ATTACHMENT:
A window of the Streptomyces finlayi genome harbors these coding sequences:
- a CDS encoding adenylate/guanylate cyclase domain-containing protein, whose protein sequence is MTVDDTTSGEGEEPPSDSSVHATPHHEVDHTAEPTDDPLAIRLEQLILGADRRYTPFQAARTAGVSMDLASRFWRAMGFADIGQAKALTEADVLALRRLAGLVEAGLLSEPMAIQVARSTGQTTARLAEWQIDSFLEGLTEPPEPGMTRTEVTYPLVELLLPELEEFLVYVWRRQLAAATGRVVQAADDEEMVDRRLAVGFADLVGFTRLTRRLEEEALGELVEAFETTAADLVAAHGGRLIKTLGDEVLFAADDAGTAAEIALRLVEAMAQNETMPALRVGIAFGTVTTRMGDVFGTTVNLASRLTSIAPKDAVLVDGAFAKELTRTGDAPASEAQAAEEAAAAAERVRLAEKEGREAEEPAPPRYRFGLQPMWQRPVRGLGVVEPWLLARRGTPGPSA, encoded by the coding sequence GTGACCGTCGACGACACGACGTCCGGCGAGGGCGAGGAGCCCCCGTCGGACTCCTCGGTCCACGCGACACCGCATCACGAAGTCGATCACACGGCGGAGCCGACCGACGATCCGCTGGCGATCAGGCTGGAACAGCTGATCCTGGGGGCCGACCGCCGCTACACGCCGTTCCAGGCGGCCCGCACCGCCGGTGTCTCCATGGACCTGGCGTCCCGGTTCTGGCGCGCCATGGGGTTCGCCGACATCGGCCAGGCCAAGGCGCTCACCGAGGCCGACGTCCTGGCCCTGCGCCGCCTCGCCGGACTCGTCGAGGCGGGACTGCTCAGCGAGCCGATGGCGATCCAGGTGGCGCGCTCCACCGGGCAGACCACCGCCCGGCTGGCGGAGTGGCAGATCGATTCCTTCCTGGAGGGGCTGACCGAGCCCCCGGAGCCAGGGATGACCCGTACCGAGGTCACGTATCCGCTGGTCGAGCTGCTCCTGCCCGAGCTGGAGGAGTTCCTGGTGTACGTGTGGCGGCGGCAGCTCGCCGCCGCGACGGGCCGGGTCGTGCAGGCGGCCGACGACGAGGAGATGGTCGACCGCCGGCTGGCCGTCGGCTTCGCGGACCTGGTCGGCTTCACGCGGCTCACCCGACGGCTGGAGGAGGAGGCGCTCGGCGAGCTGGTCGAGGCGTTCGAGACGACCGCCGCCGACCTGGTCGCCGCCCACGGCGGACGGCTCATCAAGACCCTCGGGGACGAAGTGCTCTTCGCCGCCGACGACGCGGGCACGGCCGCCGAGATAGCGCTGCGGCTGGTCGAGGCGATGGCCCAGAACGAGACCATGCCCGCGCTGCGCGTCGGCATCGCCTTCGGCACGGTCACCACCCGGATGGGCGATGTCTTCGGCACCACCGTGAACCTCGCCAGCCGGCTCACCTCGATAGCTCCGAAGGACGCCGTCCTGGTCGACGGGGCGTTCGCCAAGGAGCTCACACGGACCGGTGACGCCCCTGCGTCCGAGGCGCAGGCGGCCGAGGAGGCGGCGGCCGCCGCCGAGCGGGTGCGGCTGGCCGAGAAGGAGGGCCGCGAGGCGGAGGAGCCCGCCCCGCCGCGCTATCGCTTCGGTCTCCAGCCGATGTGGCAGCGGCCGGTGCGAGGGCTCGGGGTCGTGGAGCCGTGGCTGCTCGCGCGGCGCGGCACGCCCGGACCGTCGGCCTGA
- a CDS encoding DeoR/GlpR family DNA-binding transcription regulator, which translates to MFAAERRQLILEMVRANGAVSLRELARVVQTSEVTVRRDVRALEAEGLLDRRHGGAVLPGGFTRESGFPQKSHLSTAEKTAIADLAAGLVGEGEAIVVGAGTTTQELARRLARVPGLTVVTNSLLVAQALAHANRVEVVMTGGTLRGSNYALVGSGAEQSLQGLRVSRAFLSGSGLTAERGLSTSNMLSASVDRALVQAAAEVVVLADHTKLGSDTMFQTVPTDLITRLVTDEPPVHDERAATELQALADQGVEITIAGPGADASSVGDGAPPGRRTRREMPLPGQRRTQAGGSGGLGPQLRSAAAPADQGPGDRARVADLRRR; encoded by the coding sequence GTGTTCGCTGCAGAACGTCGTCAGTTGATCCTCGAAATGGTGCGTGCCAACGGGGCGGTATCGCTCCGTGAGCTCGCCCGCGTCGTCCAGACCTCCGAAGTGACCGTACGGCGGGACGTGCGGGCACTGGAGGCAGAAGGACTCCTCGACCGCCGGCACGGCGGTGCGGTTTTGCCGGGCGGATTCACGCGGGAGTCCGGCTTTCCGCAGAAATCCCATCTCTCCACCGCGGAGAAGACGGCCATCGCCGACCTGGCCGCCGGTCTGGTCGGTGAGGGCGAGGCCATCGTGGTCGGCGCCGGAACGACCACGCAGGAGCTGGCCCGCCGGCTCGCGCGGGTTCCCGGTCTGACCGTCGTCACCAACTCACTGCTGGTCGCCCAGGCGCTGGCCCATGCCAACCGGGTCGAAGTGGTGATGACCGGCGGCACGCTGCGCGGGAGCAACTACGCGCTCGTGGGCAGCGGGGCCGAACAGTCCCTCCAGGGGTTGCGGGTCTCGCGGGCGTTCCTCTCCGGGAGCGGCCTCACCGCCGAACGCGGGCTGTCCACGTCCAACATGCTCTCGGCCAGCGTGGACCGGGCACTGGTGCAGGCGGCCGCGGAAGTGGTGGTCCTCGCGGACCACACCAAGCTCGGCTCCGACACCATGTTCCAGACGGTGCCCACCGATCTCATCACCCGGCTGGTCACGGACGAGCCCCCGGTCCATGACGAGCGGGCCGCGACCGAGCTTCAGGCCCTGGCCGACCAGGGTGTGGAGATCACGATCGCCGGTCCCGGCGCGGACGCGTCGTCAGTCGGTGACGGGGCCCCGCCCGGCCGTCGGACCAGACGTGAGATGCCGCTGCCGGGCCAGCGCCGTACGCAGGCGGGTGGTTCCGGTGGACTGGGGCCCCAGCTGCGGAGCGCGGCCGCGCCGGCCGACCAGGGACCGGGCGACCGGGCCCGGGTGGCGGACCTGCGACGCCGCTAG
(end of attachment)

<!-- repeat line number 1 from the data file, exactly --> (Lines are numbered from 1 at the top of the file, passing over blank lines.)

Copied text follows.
A window of the Streptomyces finlayi genome harbors these coding sequences: